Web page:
NEW YORK - A U.S. biotech company says it plans to start this summer the world's first study of a treatment based on human embryonic stem cells - a long-awaited project aimed at spinal cord injury.
The patients will be paraplegics, who can use their arms but can't walk. They will receive a single injection within two weeks of their injury.
The study is aimed at testing the safety of the procedure, but doctors will also look for signs of improvement like return of sensation or movement in the legs, Okarma said.
Whatever its outcome, the study will mark a new chapter in the contentious history of embryonic stem cell research in the United States - a field where debate spilled out of the laboratory long ago and into national politics.
While some overseas doctors claim to use human embryonic stem cells in their clinics, stem cell experts said they knew of no previous human studies that use such cells.
"It's a milestone and it's a breakthrough for the field" because Geron passed the safety hurdles for getting federal clearance to launch the study, said Ed Baetge, chief scientific officer of Novocell Inc. His company hopes to begin a similar human study for treating diabetes in a few years.
Embryonic stem cells can develop into any cell of the body, and scientists have long hoped to harness them for creating replacement tissues to treat a variety of diseases. But research has been controversial because embryos must be destroyed to obtain them.
President Barack Obama has promised to relax the Bush administration's restrictions on federal financing for such research. But Obama's ascent to the White House had nothing to do with the U.S. Food and Drug Administration's granting permission for the new study, Okarma said in a telephone interview Thursday.
In fact, the company says, the project involves stem cells that were eligible for federal funding under Bush, although no federal money was used to develop the experimental treatment or to pay for the human study.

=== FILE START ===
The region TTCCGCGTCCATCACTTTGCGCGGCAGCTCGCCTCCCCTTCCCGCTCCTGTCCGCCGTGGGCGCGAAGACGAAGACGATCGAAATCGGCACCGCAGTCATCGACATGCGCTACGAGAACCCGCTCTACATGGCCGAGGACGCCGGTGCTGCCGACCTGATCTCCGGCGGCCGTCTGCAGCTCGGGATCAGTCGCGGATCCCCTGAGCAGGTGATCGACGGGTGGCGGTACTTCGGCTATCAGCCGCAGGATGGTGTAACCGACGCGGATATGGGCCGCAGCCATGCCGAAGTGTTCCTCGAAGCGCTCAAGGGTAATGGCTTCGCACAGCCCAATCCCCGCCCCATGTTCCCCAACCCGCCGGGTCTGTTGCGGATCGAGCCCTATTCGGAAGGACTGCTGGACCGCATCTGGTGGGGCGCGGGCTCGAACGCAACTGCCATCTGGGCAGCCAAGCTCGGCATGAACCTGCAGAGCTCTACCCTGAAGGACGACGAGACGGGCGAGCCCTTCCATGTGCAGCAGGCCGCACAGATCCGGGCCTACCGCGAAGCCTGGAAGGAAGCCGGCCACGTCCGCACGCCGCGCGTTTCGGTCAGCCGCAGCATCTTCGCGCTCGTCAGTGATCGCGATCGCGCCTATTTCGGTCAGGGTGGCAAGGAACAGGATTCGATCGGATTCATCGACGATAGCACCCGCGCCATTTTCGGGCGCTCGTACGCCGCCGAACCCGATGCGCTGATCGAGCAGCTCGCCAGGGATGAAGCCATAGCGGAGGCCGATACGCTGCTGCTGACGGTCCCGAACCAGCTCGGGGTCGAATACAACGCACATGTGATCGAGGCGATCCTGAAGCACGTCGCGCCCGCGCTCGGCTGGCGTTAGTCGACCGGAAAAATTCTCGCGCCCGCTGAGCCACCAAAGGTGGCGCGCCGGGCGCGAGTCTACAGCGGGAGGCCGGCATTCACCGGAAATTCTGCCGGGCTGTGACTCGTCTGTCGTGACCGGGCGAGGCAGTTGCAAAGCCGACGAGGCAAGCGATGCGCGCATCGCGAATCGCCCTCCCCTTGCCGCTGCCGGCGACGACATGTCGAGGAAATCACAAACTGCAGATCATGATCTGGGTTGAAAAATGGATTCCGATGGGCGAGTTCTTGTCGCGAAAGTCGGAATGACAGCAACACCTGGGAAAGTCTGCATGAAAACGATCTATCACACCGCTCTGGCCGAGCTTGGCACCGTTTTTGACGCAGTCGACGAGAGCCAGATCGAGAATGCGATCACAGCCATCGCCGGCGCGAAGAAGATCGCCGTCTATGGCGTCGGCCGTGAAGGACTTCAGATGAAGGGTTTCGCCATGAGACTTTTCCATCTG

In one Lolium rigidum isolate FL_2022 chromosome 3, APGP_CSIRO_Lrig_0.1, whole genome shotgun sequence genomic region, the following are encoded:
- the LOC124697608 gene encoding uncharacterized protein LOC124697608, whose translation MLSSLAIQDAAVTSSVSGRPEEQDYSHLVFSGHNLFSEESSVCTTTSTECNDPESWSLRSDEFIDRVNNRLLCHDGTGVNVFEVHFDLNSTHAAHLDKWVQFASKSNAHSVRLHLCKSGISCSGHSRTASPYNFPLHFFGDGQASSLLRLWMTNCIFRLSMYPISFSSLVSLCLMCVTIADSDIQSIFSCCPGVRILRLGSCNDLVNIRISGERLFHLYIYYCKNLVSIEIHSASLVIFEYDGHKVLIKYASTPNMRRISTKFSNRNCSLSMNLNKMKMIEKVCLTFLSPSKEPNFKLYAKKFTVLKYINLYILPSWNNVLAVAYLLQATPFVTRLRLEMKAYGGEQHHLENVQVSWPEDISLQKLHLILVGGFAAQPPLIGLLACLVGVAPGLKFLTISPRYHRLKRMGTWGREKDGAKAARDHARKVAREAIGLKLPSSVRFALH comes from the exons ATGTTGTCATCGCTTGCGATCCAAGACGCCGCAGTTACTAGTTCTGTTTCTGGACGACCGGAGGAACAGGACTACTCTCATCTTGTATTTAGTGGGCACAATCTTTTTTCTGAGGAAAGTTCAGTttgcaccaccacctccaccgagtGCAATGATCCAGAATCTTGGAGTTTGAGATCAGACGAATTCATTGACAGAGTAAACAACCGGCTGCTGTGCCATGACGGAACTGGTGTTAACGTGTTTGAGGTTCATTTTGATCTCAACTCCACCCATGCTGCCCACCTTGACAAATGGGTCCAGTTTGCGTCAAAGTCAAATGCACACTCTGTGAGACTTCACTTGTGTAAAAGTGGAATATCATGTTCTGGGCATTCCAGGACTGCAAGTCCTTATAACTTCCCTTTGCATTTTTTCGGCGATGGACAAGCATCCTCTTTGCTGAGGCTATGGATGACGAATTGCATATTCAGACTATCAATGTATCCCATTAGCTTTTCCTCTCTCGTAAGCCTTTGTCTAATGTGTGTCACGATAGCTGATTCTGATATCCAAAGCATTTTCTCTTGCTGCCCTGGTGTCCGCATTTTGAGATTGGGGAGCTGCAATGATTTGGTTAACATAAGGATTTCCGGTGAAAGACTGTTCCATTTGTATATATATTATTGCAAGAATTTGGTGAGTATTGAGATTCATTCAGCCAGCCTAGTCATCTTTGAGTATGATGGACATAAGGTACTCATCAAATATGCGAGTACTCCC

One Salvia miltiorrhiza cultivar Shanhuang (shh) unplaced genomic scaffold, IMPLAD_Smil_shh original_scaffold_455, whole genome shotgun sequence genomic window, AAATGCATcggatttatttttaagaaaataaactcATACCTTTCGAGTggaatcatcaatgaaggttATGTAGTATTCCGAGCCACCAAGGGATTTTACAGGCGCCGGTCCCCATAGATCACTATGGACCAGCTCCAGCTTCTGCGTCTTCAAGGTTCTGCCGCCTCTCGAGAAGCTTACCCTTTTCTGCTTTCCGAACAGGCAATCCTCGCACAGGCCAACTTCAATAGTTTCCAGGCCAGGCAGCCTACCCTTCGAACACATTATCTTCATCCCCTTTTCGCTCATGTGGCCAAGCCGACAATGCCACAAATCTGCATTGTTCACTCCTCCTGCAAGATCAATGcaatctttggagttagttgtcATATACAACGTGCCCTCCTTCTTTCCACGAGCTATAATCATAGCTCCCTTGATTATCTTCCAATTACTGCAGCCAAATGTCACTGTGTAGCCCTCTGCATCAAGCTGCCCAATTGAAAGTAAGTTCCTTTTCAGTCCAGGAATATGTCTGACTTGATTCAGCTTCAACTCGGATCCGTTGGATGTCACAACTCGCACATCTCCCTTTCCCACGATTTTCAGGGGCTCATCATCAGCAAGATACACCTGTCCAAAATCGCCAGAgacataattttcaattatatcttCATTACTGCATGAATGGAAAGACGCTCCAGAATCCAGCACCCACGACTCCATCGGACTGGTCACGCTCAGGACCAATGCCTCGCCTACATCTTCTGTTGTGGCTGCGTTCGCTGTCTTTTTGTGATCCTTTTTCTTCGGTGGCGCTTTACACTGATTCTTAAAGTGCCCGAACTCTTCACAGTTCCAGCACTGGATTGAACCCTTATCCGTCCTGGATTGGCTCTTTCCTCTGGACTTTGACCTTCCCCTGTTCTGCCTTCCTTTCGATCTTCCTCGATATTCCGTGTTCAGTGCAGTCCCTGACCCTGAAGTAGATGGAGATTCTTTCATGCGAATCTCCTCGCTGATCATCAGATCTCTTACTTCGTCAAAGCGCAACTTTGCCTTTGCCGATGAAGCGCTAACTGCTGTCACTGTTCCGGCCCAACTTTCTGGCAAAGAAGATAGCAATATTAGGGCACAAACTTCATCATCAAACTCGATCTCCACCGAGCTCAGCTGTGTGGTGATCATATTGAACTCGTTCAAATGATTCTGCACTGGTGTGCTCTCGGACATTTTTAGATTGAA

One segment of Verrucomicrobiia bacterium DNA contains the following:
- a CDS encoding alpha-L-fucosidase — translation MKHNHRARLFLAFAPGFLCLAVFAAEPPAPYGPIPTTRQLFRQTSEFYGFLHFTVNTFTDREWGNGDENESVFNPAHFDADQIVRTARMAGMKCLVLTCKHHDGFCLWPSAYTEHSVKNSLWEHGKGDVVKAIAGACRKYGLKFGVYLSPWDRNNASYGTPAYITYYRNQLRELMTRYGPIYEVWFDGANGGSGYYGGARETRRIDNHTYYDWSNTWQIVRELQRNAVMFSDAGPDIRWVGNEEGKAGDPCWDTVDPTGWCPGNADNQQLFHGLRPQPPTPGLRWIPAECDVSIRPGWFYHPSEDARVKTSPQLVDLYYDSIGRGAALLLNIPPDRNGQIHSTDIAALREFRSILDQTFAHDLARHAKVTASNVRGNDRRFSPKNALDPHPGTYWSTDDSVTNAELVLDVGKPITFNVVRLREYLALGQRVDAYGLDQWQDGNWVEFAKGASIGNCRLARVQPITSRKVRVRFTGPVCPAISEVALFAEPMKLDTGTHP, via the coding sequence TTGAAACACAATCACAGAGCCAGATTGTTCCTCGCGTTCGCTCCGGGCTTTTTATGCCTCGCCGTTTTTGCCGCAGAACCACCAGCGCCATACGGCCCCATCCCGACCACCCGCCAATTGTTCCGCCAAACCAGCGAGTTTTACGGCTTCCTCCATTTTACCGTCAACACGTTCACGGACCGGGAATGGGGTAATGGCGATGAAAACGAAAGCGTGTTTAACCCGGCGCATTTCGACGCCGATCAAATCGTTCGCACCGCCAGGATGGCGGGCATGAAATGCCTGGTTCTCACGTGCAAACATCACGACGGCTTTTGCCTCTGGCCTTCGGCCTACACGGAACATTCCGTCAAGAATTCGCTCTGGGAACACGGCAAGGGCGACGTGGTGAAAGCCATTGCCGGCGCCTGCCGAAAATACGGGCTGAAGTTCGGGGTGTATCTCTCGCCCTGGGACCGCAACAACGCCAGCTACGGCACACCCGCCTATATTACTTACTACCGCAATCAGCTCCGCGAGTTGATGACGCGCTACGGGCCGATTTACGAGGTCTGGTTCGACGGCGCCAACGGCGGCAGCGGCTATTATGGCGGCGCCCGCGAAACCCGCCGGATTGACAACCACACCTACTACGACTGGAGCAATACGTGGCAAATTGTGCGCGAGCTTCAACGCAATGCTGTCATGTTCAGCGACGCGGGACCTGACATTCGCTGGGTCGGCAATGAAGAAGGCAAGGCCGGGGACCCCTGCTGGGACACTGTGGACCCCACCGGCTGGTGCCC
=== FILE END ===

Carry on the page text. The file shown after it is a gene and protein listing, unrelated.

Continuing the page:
Other human cells, called adult stem cells, have been tested before in people to treat heart problems, for example.
In the Geron study, the injections will be made in the spine at the site of damage. The work will be done in four to seven medical centers around the country, Okarma said.
Animal studies suggest that once injected, the cells will mature and repair what is essentially a lack of insulation around damaged nerves, and also pump out substances that nerves need to function and grow.
Apart from assessing safety, investigators will hope to see some signs of improvement in the patient, Okarma said. The idea is "not to make somebody ... get up and dance the next day," he said, but rather to provide some level of ability that can be improved by physical therapy.
Each patient will receive a low dose of anti-rejection drugs for about two months, because after that time the medications shouldn't be needed, Okarma said. The study will follow each patient for at least a year.
Okarma said he can't estimate how much such a therapy would cost if it proves effective, but that "this is not going to be a $500,000 price tag. It will be remarkably affordable ... in the context of the value it provides."
"The one hope that everybody has is that nothing bad happens," he said.
Geron Corp. has spent at least $100 million on human embryonic stem cell research. Founded in 1992, it does not have any therapies on the market.
However, the company is considered the world's leading embryonic stem cell developer thanks to its claims on several key stem cell technologies. Geron helped finance researchers at the University of Wisconsin who first isolated human embryonic stem cells in 1998. The company has retained exclusive rights on several of those cell types.
On the Net:
Geron Corp.: http://www.geron.com/